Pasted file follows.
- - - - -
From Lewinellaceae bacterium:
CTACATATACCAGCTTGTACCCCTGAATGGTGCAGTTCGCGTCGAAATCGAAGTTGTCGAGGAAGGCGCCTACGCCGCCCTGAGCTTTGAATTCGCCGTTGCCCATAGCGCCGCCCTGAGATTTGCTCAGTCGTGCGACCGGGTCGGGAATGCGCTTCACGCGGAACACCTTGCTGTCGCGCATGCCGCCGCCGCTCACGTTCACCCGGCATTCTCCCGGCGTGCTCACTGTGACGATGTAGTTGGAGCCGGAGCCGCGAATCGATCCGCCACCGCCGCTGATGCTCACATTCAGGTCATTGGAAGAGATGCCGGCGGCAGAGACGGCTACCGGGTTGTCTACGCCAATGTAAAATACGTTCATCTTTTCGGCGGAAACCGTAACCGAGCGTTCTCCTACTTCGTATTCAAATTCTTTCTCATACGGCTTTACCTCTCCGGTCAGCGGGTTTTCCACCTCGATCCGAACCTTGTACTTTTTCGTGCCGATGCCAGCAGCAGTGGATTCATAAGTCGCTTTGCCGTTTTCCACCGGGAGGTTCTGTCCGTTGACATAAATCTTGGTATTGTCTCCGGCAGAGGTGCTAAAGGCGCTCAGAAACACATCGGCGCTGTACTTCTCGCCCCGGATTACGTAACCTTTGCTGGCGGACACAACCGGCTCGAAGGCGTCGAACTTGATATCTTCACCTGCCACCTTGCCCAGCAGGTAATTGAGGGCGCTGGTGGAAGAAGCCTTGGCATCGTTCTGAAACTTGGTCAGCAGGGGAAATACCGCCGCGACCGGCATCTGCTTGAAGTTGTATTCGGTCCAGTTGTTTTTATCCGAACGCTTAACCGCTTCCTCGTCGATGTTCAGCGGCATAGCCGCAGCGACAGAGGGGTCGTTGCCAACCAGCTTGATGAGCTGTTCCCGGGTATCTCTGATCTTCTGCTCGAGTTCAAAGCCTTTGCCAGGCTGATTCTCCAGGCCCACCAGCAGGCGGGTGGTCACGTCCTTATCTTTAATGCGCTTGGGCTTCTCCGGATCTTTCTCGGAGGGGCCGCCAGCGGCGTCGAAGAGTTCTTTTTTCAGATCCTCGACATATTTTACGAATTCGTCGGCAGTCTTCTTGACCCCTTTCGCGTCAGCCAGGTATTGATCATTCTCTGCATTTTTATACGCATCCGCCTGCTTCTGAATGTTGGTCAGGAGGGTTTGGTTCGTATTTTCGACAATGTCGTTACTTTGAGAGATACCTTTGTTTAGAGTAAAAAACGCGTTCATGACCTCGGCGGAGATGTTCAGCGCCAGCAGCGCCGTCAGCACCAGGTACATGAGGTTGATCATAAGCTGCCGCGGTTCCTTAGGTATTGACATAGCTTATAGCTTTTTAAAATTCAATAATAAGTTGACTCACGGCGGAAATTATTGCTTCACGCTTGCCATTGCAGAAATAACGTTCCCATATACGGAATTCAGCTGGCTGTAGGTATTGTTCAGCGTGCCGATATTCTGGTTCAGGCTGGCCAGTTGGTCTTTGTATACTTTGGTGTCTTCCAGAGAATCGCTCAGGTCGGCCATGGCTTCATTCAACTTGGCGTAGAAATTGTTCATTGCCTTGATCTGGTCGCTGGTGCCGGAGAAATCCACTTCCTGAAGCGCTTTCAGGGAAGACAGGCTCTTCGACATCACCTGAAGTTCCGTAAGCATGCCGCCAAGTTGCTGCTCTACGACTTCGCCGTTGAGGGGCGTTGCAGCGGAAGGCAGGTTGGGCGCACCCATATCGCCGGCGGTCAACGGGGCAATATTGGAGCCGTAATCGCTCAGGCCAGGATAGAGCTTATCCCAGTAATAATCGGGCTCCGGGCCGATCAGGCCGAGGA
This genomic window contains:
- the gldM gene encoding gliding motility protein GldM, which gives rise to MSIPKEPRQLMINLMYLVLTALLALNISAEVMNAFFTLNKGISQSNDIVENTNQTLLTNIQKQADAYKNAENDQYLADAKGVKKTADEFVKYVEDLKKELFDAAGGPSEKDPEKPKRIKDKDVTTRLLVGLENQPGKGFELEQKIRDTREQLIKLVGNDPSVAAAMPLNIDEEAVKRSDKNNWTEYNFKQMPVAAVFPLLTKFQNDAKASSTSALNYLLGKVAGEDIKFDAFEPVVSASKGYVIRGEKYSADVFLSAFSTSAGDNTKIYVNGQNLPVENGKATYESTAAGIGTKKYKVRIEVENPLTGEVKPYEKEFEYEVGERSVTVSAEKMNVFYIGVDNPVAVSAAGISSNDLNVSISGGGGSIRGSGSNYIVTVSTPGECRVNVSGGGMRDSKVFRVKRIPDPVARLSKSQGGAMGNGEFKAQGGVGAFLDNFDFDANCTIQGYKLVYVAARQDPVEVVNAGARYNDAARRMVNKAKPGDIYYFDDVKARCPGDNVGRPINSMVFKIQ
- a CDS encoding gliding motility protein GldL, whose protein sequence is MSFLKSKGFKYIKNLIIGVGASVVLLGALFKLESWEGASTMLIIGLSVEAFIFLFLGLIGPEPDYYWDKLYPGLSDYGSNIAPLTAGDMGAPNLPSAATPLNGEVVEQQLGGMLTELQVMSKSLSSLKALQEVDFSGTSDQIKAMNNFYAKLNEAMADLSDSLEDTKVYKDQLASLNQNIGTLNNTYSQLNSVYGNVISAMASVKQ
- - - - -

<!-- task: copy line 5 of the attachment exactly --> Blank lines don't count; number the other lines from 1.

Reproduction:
- a CDS encoding gliding motility protein GldL, whose protein sequence is MSFLKSKGFKYIKNLIIGVGASVVLLGALFKLESWEGASTMLIIGLSVEAFIFLFLGLIGPEPDYYWDKLYPGLSDYGSNIAPLTAGDMGAPNLPSAATPLNGEVVEQQLGGMLTELQVMSKSLSSLKALQEVDFSGTSDQIKAMNNFYAKLNEAMADLSDSLEDTKVYKDQLASLNQNIGTLNNTYSQLNSVYGNVISAMASVKQ